The snake, while lethal, has relatively poor vision, so it can’t clearly see what it’s facing. It instead uses its built-in infrared sensor to detect heat.
The squirrel’s hot, blood-filled tail swishing to and fro mimics the heat signature of a much larger animal. The snake thinks twice about taking on such a formidable creature, and more often than not it slinks away, defeated.
The squirrel has been saved from its enemy by the blood.
And so are we.
On our own, we are no match for that serpent of old, Satan.
Sometimes, it’s hard to tell if a circumstance is a blessing or a curse.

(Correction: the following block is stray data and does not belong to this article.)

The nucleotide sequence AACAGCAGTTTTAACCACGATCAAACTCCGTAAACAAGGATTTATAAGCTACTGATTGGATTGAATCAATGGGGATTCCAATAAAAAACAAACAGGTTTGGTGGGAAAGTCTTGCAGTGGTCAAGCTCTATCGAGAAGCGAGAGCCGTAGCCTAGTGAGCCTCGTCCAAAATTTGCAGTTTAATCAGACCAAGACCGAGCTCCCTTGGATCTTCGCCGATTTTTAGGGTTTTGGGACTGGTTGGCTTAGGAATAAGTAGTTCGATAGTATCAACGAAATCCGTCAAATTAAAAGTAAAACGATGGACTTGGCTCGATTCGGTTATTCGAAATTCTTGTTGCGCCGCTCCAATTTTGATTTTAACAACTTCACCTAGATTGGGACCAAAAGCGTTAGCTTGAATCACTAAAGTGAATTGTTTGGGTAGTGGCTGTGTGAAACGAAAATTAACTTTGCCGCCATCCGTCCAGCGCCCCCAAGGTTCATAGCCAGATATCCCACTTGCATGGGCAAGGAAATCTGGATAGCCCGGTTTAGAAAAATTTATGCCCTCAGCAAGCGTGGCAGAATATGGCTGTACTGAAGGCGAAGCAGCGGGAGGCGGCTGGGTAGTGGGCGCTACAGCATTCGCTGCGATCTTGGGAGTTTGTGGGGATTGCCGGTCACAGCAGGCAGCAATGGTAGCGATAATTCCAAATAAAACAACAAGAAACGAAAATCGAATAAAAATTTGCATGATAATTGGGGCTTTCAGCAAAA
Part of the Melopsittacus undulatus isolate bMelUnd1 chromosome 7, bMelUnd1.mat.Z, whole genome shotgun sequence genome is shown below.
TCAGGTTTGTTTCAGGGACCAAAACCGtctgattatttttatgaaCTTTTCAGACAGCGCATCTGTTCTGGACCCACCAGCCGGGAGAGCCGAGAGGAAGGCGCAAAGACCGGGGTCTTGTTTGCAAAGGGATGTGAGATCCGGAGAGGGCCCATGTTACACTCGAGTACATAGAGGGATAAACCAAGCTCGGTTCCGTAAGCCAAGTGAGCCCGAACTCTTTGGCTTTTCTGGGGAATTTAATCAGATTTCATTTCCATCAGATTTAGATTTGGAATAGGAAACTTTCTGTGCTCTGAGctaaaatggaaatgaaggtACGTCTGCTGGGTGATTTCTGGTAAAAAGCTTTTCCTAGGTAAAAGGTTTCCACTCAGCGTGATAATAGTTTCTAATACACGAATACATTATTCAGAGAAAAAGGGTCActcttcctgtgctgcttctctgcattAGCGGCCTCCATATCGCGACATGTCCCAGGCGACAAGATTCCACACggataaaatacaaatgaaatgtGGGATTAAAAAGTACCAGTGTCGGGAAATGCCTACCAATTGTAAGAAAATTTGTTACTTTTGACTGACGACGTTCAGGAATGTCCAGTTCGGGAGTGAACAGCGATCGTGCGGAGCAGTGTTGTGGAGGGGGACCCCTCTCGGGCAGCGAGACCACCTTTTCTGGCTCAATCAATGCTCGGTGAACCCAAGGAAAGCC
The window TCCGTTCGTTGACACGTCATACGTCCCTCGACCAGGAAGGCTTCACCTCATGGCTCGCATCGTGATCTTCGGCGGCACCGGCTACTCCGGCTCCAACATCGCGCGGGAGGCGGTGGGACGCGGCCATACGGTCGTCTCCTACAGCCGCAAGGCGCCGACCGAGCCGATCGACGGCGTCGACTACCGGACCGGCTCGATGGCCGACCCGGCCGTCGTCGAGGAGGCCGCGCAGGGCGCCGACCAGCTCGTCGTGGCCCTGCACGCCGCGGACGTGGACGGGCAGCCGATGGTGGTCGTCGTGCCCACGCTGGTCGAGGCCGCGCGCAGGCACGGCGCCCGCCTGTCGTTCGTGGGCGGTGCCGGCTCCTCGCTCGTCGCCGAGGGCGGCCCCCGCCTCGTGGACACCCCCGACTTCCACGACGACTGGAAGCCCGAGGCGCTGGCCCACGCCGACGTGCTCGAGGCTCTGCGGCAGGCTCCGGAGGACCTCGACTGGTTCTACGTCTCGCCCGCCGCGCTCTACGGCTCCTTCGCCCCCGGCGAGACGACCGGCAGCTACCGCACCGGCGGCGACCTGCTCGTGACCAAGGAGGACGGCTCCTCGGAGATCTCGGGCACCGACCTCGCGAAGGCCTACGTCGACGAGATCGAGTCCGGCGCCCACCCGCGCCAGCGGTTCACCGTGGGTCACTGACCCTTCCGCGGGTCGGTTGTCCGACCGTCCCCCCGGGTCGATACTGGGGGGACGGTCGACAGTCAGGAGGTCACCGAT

You’d think it would be easy to know if something was good or bad, wouldn’t you?
But you might not be correct.
I used to complain to anyone who would listen about how much work it was taking care of my parent’s yard. The huge corner lot involved endless mowing of the lawn in summer and raking of leaves in fall. Not to mention shovelling all the snow off the driveway and extra-long sidewalk in winter.
I’d gripe that caring for their yard would be the death of me.
Then one day I happened to look at my biceps.
Not bad at all. Sort of impressive, really, for a woman my age. I don’t go to the gym, so what was keeping me toned and fit?
Taking care of the dang yard, that’s what.
What I had cursed as a burden was actually the very thing that was keeping my muscles and bones strong. I repented for my grumbling and ingratitude as I realized that the big yard had been a blessing in disguise.
Sometimes God uses what appears to be something negative to bring about something positive. We shouldn’t be too hasty to assume that we know whether something is good or bad.